These considerations should be regarded as hypothetical, owing to the high risk of selection/detection/performance bias in all accepted trials. Plausibility for this conclusion is provided by the results of the included cumulative meta-analysis (Figure (Figure4).4). Cumulative meta-analysis is used to provide insights into how much the efficacy of treatments, often reported as mean results with 95% confidence intervals, change over time as evidence accumulates . It is the result of conducting a new meta-analysis each time a new set of evidence emerges . A cumulative meta-analysis not only allows evaluation of any additional contributions made by individual studies to the cumulatively combined results of preceding studies  but also allows observation of a trend in the direction of evidence over time. The pooling of datasets of different study periods may be questioned on the grounds that their heterogeneity (due to differences in the length of observation periods) could render the result of a meta-analysis meaningless. On the other hand, it can be assumed that datasets covering longer study periods insert a larger weight into the cumulative results and thus generate a potential trend concerning treatment effects observed after increasing periods of time. The length of an observation period is related to the trial outcome as with its length also the length of, e.g. exposure to cariogenic factors increases. Thus the weight of trial outcomes after a longer observation period would be larger. Such period effect may be investigated through cumulative meta-analysis because it allows for the pooling of outcomes from (otherwise clinically homogeneous) trials after continuously increasing time periods. Should the period effect be stronger for one of the compared treatment types than the other, a trend in the direction of the cumulated point estimates and confidence intervals can be shown by use of a forest plot. Such cumulative results may not provide proof in support of a particular hypothesis due to prevailing statistical heterogeneity. However, the results may assist in providing plausibility for hypothesis development. The forest plot in Figure Figure44 shows a shift of the cumulative results towards the value of RR 1.00, thus indicating that 'no difference' between low-viscosity GIC and resin may be a more plausible hypothesis with increasing time after sealant application than the hypothesis that 'resin is superior to GIC'. Such hypothesis requires thorough testing through further high quality randomised control trials.
The results of two datasets (DS 17,19) from trials in favour of high-viscosity GIC after 3 and 5 years  could not be repeated in later trials [32,33]. However, the results of the latter two trials may not be comparable with the former, as Beiruti et al. did not report on annual results that were independent from those of each previous year in this trial .
Systematic reviews have been reported to provide the highest form of clinical evidence . However, the internal validity of such evidence can only be as good as the internal validity of the trials reviewed. Although the trials accepted in this update may be considered to be less affected by attrition- and publication bias, their risk of selection- and detection-/performance bias is high. Overestimation due to bias may have affected particularly those datasets that indicated a statistically significant difference between both material groups (Table (Table3)3) by increasing (or decreasing) the value of point estimates and by artificially narrowing their confidence intervals. However, the precise effect of bias on all results remains unknown. Thus the results need to be regarded with caution and require verification. For that reason, further high quality randomised control trials (RCT) are needed. Such RCTs should adopt a parallel group design and include randomisation and allocation concealment methods that can effectively prevent direct observation and prediction of the allocation sequence. For this purpose, the maximum randomisation method has been suggested . Covariates of both treatment groups should be tested as to whether they differ at baseline (after randomisation). Recently, inclusion of the Berger-Exner test has been suggested, to enable authors of trials to investigate whether selection bias has been introduced into their studies [13,14]. Where bias risk has been found, it may be adjusted statistically . Both outcomes should be included in the final trial report. In order to ensure that the lack of blinding may not have led to favouring one treatment over the other, trials should use and report on procedures and tests employed that may limit or at least monitor potential bias risk. In addition to these recommendations, future trials should base their reporting on the CONSORT statement .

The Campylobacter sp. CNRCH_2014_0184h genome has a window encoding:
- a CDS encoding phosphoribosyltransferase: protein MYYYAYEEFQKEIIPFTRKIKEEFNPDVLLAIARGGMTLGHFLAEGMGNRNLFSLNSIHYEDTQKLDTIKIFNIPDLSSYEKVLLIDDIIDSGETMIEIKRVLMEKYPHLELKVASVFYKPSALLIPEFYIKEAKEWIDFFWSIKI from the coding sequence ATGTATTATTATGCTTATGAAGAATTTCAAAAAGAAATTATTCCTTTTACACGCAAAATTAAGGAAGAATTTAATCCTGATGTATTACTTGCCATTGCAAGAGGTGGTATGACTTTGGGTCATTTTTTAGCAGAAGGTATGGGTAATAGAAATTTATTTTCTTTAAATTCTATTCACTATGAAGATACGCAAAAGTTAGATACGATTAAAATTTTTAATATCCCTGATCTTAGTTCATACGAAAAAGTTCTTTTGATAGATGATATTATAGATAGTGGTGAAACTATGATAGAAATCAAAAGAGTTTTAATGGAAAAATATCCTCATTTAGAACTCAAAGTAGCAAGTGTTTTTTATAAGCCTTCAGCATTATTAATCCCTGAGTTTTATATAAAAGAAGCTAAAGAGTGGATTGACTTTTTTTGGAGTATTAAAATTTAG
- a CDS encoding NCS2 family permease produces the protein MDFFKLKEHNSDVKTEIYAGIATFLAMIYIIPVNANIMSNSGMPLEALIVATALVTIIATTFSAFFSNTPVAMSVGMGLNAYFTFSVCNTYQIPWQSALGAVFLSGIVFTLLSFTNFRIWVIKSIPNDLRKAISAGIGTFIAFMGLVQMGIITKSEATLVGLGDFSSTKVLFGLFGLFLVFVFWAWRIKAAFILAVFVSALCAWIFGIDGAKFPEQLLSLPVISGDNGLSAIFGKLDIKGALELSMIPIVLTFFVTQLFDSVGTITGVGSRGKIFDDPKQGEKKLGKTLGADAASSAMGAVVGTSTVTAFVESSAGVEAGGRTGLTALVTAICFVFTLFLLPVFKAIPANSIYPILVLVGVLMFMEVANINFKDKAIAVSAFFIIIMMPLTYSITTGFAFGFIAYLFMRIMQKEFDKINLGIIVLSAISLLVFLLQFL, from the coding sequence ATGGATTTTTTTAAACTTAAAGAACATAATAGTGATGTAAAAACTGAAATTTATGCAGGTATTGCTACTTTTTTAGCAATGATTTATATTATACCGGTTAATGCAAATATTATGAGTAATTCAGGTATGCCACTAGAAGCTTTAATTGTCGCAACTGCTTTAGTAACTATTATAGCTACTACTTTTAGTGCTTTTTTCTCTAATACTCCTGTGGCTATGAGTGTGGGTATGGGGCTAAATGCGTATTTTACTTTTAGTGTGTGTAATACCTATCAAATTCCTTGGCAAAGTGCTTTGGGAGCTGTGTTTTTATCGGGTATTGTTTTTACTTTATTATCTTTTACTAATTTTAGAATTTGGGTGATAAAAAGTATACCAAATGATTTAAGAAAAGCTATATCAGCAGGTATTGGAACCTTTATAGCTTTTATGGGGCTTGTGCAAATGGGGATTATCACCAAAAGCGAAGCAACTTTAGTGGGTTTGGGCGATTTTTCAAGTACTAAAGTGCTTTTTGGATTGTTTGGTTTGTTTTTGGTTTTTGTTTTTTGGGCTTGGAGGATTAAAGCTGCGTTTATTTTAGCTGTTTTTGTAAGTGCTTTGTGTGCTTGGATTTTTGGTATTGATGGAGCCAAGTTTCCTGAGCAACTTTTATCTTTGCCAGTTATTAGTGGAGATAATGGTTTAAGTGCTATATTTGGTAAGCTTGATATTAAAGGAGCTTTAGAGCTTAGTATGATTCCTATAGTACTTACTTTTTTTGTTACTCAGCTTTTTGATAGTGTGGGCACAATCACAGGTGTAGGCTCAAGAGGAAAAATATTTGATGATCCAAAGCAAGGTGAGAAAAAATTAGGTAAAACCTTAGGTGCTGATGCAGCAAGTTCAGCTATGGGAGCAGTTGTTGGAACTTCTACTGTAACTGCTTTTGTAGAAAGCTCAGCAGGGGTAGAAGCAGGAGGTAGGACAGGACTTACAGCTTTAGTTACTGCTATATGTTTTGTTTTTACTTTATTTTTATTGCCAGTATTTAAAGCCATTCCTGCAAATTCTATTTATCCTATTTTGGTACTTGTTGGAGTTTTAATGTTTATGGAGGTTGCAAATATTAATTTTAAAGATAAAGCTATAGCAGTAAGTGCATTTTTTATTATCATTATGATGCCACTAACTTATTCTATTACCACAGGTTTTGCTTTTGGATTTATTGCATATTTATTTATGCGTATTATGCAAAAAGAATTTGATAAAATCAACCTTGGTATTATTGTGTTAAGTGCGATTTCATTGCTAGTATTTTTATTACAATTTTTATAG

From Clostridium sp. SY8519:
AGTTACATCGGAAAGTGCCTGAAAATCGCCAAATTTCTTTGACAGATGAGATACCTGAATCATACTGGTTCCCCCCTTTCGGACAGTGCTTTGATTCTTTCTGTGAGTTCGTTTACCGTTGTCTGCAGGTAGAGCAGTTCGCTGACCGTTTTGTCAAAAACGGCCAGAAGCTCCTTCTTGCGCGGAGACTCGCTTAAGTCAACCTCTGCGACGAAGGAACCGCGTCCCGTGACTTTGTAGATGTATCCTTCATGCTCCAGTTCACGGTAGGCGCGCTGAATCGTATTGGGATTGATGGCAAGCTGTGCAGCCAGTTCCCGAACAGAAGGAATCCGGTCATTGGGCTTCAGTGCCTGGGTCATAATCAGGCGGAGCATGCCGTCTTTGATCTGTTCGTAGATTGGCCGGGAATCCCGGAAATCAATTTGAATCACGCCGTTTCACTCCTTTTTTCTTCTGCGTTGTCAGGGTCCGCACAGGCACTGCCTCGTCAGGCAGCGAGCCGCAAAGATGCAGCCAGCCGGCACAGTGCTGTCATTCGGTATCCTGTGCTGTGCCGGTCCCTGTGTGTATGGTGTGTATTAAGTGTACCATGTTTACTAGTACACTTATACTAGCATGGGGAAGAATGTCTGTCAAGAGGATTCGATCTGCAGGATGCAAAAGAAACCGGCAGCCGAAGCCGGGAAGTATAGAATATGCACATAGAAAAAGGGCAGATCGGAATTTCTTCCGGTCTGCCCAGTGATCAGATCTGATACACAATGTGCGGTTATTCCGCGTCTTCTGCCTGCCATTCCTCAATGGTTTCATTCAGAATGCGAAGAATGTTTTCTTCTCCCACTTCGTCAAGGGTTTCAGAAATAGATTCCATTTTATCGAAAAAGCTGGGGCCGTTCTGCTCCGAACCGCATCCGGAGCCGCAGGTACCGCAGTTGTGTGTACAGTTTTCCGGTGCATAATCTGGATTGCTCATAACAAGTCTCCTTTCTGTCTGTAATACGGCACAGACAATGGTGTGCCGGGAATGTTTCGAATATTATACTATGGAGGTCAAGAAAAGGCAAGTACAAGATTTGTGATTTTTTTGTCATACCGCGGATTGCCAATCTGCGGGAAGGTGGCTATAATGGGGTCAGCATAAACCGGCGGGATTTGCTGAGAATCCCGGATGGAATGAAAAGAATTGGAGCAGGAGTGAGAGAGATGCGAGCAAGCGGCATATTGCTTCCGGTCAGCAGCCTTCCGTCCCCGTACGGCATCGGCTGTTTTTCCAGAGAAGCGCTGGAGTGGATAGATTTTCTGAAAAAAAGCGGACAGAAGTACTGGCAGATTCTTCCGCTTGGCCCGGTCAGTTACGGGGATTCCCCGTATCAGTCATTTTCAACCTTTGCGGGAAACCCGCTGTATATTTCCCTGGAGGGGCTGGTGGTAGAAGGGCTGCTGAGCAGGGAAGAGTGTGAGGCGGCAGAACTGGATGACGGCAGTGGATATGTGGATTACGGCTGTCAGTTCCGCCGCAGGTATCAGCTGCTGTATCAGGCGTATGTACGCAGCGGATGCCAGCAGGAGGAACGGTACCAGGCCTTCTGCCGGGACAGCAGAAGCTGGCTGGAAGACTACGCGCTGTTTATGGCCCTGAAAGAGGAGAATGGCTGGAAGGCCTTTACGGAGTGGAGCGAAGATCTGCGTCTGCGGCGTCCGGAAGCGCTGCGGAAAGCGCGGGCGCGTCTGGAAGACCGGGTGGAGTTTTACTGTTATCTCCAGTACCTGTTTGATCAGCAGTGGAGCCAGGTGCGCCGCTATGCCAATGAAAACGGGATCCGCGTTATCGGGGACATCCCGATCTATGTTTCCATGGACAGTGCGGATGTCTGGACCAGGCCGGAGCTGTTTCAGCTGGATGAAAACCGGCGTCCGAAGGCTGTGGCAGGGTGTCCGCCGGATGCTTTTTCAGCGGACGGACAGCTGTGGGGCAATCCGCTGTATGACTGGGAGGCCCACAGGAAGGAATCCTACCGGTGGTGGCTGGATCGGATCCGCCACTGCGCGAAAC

In conclusion, the current evidence to this topic may be considered to be less affected by attrition- and publication bias. However, its risk of selection, detection and performance bias is high. Consequently, further high quality randomised control trials are needed in order to answer the question whether caries occurrence on pits and fissures of teeth sealed with either GIC or resin is the same, more conclusively.
The authors declare that they have no competing interests.
Both authors contributed equally to the systematic literature search, review, data extraction and to the writing of the manuscript. SM conducted the data analysis.
The authors wish to thank Prof Paul Fatti from the School of Statistics & Actuarial Science, University of the Witwatersrand, Johannesburg, South Africa for his valuable advice during the writing of this paper.